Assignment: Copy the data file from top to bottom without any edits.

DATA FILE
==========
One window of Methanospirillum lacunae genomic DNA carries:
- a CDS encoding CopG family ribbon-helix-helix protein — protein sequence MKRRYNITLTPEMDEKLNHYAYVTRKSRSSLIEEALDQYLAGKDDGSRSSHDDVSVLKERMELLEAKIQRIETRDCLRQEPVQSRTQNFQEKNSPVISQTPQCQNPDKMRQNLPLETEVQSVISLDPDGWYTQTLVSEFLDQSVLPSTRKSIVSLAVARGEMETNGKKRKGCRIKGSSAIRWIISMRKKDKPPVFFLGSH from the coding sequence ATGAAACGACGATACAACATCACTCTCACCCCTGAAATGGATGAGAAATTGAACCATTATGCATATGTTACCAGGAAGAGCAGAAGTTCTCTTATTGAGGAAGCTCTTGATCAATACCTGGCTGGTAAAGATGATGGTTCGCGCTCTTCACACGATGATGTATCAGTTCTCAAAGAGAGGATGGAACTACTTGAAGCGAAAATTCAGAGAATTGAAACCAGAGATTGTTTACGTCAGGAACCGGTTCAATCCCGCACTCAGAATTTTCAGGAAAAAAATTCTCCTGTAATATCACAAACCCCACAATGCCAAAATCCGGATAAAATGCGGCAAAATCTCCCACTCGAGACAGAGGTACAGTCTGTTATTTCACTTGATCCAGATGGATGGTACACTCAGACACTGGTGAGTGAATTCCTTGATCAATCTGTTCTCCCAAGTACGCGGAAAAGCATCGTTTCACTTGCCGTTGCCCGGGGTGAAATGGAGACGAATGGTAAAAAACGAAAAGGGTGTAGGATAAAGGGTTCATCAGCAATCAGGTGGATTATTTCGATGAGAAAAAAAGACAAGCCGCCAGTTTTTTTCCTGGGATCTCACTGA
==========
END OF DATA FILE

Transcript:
One window of Methanospirillum lacunae genomic DNA carries:
- a CDS encoding CopG family ribbon-helix-helix protein — protein sequence MKRRYNITLTPEMDEKLNHYAYVTRKSRSSLIEEALDQYLAGKDDGSRSSHDDVSVLKERMELLEAKIQRIETRDCLRQEPVQSRTQNFQEKNSPVISQTPQCQNPDKMRQNLPLETEVQSVISLDPDGWYTQTLVSEFLDQSVLPSTRKSIVSLAVARGEMETNGKKRKGCRIKGSSAIRWIISMRKKDKPPVFFLGSH from the coding sequence ATGAAACGACGATACAACATCACTCTCACCCCTGAAATGGATGAGAAATTGAACCATTATGCATATGTTACCAGGAAGAGCAGAAGTTCTCTTATTGAGGAAGCTCTTGATCAATACCTGGCTGGTAAAGATGATGGTTCGCGCTCTTCACACGATGATGTATCAGTTCTCAAAGAGAGGATGGAACTACTTGAAGCGAAAATTCAGAGAATTGAAACCAGAGATTGTTTACGTCAGGAACCGGTTCAATCCCGCACTCAGAATTTTCAGGAAAAAAATTCTCCTGTAATATCACAAACCCCACAATGCCAAAATCCGGATAAAATGCGGCAAAATCTCCCACTCGAGACAGAGGTACAGTCTGTTATTTCACTTGATCCAGATGGATGGTACACTCAGACACTGGTGAGTGAATTCCTTGATCAATCTGTTCTCCCAAGTACGCGGAAAAGCATCGTTTCACTTGCCGTTGCCCGGGGTGAAATGGAGACGAATGGTAAAAAACGAAAAGGGTGTAGGATAAAGGGTTCATCAGCAATCAGGTGGATTATTTCGATGAGAAAAAAAGACAAGCCGCCAGTTTTTTTCCTGGGATCTCACTGA